The Horse-trading Over Stimulus 3.0 Begins

Now that the Biden Stimulus Proposal is out the market will continue to assess what may get passed and how soon. The $1.9 trillion price tag certainly was higher than most estimates and Treasuries initially rallied on the assumption that the hefty price might find some Democratic senators balking and thus delaying passage. Biden is a creature of the  Senate and knows how to negotiate especially when it’s with his own side. West Virginia Senator Joe Manchin was out before the proposal speaking words of concern about being judicious with further deficit spending. The first set of programs can all be passed via reconciliation which requires a simple majority so the market will be attuned to any noise of Democratic defections or closing of ranks behind the  proposal. Also, Treasury-elect Janet Yellen will speak before the Senate Finance Committee today and is expected to tell senators to “act big” given low borrowing costs and extensive need in the country.  That has set a risk-on mood in equities this morning with Treasury yields higher. Away from the DC machinations it’s a light week of data with housing starts and permits on Thursday expected to be solid while existing home sales on Friday are expected to be off November’s activity but still also solid.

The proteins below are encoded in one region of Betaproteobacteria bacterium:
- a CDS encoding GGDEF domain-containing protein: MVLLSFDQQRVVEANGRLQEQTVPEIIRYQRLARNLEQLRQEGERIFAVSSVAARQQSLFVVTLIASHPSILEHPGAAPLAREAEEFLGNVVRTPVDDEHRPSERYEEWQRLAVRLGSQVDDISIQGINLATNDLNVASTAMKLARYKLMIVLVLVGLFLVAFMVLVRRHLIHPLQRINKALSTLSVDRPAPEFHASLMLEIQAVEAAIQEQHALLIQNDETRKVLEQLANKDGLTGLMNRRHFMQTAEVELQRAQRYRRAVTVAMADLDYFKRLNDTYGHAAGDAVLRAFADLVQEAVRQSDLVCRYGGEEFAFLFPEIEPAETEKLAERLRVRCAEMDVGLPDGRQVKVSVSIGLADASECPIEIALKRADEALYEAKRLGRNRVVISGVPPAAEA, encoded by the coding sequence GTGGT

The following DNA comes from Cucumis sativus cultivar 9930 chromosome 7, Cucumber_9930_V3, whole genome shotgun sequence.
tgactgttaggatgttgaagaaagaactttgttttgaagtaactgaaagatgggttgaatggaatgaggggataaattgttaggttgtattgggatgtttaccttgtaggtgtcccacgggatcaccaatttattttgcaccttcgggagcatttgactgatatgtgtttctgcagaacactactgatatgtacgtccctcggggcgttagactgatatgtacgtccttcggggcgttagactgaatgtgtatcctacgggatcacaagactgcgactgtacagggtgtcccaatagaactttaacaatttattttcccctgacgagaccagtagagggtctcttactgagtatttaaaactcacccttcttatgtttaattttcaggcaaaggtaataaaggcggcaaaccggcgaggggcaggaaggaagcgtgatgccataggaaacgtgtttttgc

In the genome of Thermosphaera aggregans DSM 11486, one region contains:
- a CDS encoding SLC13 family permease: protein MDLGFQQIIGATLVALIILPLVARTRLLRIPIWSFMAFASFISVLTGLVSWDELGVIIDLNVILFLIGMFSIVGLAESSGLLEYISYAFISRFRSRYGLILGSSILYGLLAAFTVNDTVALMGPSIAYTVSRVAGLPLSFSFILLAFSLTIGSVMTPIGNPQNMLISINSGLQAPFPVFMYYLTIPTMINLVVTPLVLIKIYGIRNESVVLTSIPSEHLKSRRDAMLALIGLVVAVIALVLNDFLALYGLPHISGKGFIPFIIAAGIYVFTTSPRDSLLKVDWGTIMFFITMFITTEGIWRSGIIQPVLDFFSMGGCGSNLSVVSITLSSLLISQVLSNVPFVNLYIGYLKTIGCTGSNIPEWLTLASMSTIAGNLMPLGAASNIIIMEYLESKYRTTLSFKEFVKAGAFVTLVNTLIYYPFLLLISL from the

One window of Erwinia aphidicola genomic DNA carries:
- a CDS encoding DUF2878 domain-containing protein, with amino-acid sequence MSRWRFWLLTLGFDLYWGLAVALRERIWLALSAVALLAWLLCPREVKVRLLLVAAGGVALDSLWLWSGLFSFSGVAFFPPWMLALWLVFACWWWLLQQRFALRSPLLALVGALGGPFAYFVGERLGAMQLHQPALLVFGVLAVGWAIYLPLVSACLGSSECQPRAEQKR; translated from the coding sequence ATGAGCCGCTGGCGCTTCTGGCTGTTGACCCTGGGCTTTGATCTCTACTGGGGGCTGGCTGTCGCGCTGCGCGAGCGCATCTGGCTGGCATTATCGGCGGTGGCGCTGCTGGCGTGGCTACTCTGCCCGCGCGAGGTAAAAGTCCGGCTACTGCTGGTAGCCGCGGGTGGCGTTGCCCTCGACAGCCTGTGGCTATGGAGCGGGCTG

Treasuries
Treasury Curve Today Week Change
3 Month 0.07% -0.01%
6 Month 0.09% Unch
1 Year 0.09% -0.01
2 Year 0.14% +0.01%
3 Year 0.21% Unch
5 Year 0.47% -0.01%
10 Year 1.11% Unch
30 Year 1.86% Unch

 

Short-Term Rates
Fed Funds 0.25%
Prime Rate 3.25%
3 Mo LIBOR 0.22%
6 Mo LIBOR 0.25%
12 Mo LIBOR 0.32%
Swap Rates
3 Year 0.278%
5 Year 0.540%
10 Year 1.11%

 

Economic Calendar
Date Statistic For Briefing Forecast Market Expects Prior
Jan 21 Housing Starts Dec 1.560mm 100.3 101.4
Jan 21 Housing Starts (MoM) Dec 0.8% 0.8% 1.2%
Jan 21 Building Permits Dec 1.600mm 1.603mm 1.635mm
Jan 21 Building Permits (MoM) Dec -2.1% -2.0% 5.9%
Jan 21 Initial Jobless Claims Jan 16 868k 923k 965k
Jan 21 Philly Fed Business Outlook Jan 12.0 11.3 9.1
Jan 21 Bloomberg Consumer Comfort Jan 17 NA NA 43.2
Jan 22 Existing Home Sales Dec 6.55mm 6.55mm 6.69mm
Jan 22 Existing Home Sales (MoM) Dec -2.1% -2.1% -2.5%

calendar icon Top 5 Events for the Week

Jan. 19 — 22, 2021

1. Assessing the Biden Stimulus Proposal — All Week
2. December Housing Starts & Permits — Thursday
3. Philly Fed Business Outlook — Thursday